The Front Page Murders
About the book:
Mumbai, April 2012.
The gruesome murder of a senior citizen in a wealthy Mumbai neighbourhood leads the city’s Crime Branch to unearth several half-naked, mutilated and dismembered bodies rotting in the ravines of the Western Ghats on the outskirts of the city.
A trail of missing suspects, a lethal honey-trap, and unexpected links with Mumbai's film industry and the underworld, brings the investigators - and the press, ever hungry for breaking news - to Vijay Palande, a cold-blooded killer equipped with the sophistication of Charles Sobhraj, the manipulative genius of Ted Bundy and the cruelty of Jack the Ripper.
In The Front Page Murders, Puja Changoiwala, who covered the incidents as they unfolded, recounts in gripping detail the story behind the sensational case of multiple murders that shocked the country. Startling and intensely sobering by turns, her compelling narrative explores not just the murky depths of a serial killer's mind but, tellingly, the media's frenzy for a juicy story and the insatiable human appetite for horror.
Praise for The Front Page Murders:
'A bone-chilling account of one of India's most sophisticated serial killers. The author's writing sensitively depicts the story, which involves a myriad of human emotions. Thoroughly riveting, fresh and flawless.
The Times of India
'The Front Page Murders is a page-turner with a Victorian writing style. The biggest strength of the book lies in the manner in which the author writes, with the flair and flourish of a crime fiction writer – except that all events narrated in the book are true. It’s almost like re-reading an Agatha Christie novel.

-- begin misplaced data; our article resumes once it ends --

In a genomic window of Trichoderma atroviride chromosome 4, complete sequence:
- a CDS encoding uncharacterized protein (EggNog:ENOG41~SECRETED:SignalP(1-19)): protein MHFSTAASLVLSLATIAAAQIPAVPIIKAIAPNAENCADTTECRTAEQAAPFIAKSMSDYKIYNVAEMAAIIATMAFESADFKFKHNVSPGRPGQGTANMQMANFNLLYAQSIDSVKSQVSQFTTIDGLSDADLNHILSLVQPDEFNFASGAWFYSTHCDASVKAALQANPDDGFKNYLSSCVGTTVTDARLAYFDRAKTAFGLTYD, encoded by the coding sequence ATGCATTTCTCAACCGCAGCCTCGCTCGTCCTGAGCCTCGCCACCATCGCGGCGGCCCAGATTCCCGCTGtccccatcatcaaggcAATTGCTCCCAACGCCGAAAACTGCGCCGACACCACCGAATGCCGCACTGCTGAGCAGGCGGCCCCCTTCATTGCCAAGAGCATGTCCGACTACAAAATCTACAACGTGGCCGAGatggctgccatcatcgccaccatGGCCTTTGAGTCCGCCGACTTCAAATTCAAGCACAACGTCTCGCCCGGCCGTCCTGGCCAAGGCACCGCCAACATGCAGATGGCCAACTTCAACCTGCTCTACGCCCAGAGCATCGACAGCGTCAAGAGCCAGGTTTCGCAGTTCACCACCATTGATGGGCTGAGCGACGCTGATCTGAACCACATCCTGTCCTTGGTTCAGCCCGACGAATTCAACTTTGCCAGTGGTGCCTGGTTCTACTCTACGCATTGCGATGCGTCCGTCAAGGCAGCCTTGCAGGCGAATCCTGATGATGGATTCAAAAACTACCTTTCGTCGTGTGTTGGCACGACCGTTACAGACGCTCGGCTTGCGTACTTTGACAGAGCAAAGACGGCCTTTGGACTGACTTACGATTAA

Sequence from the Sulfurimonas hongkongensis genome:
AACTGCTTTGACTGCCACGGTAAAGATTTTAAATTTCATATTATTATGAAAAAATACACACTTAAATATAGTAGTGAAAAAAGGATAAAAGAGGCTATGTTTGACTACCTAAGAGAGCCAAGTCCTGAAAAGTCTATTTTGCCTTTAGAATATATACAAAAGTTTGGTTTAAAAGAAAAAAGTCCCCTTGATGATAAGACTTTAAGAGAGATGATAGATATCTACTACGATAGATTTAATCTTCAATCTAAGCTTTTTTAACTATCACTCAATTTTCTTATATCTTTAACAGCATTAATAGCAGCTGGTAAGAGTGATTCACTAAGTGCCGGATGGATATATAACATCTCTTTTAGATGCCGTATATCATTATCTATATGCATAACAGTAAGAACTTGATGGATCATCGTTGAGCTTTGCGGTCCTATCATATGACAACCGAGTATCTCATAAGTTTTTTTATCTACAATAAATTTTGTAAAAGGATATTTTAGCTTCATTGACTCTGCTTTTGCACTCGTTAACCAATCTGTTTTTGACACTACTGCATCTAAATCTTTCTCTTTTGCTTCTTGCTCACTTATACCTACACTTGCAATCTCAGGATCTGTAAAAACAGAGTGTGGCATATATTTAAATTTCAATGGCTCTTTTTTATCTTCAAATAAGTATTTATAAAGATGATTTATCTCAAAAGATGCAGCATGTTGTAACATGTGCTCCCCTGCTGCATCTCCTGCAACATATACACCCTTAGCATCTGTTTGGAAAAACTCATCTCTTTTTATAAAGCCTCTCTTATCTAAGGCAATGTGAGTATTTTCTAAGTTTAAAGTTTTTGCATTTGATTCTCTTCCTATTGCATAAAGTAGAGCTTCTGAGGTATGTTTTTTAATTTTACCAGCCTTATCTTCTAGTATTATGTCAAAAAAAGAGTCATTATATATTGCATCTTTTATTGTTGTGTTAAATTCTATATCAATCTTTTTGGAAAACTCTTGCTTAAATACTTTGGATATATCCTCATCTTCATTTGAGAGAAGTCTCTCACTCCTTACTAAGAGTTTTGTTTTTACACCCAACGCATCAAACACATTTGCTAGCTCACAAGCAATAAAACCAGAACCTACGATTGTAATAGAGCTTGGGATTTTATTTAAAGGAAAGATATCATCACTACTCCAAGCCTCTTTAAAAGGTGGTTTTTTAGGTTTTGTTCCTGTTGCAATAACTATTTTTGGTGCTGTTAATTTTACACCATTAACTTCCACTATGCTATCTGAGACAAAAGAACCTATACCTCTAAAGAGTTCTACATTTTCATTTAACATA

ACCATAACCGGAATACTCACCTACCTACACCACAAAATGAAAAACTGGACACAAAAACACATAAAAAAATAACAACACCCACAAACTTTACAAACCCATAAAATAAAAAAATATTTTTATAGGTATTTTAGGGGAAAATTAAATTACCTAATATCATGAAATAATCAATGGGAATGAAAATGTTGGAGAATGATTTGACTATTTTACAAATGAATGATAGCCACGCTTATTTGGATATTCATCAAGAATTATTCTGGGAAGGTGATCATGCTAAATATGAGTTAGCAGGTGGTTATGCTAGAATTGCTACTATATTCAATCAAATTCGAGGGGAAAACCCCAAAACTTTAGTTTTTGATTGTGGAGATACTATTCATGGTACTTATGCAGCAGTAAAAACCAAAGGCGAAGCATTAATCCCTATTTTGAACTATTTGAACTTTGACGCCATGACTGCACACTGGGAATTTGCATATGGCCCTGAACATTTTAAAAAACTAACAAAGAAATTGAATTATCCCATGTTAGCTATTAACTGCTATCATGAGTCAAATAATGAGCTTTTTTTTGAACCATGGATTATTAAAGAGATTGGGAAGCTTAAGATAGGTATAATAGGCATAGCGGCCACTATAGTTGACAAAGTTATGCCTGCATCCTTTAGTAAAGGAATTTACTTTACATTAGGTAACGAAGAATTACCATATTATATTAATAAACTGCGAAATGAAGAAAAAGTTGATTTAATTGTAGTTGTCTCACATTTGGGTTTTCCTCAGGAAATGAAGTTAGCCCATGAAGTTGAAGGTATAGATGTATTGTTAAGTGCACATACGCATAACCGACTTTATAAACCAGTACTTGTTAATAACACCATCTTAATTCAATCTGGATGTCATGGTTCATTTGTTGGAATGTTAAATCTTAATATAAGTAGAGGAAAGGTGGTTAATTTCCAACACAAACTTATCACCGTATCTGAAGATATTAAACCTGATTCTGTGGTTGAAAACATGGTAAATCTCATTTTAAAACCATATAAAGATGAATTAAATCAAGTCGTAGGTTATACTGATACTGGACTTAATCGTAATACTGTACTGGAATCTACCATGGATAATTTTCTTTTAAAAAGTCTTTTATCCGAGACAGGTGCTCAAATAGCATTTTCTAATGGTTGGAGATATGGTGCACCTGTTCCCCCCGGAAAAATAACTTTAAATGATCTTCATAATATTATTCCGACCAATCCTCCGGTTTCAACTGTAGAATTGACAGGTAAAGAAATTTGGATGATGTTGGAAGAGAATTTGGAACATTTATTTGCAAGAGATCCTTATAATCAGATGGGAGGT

Gritty and fascinating.
The book is an honest and gripping account of one of the many cases that made Mumbai what it was—“a seductress, a teacher and an assassin."
The author has meticulously transformed her detailed notes from her reporter’s notebook into diary-like entries. Incredible detailing; the book offers great behind-the-scenes on law and order.
One of the year's best non-fiction titles by an Indian author.
Changoiwala has an acute eye for detail. In India, strangely, if you step into any bookshop, true crime books have so far been stocked on the crime shelf—if there is such a shelf at all—rather than in the non-fiction section. But now, with The Front Page Murders, the genre is reaching a sense of literary maturity.
'Uncovers the Oshiwara couple from hell: Bombay's Bonnie and Clyde.
A work of non-fiction that reads much like a racy crime thriller. In addition to the commendable research, the author’s language flows nice and easy.
Taut and tense.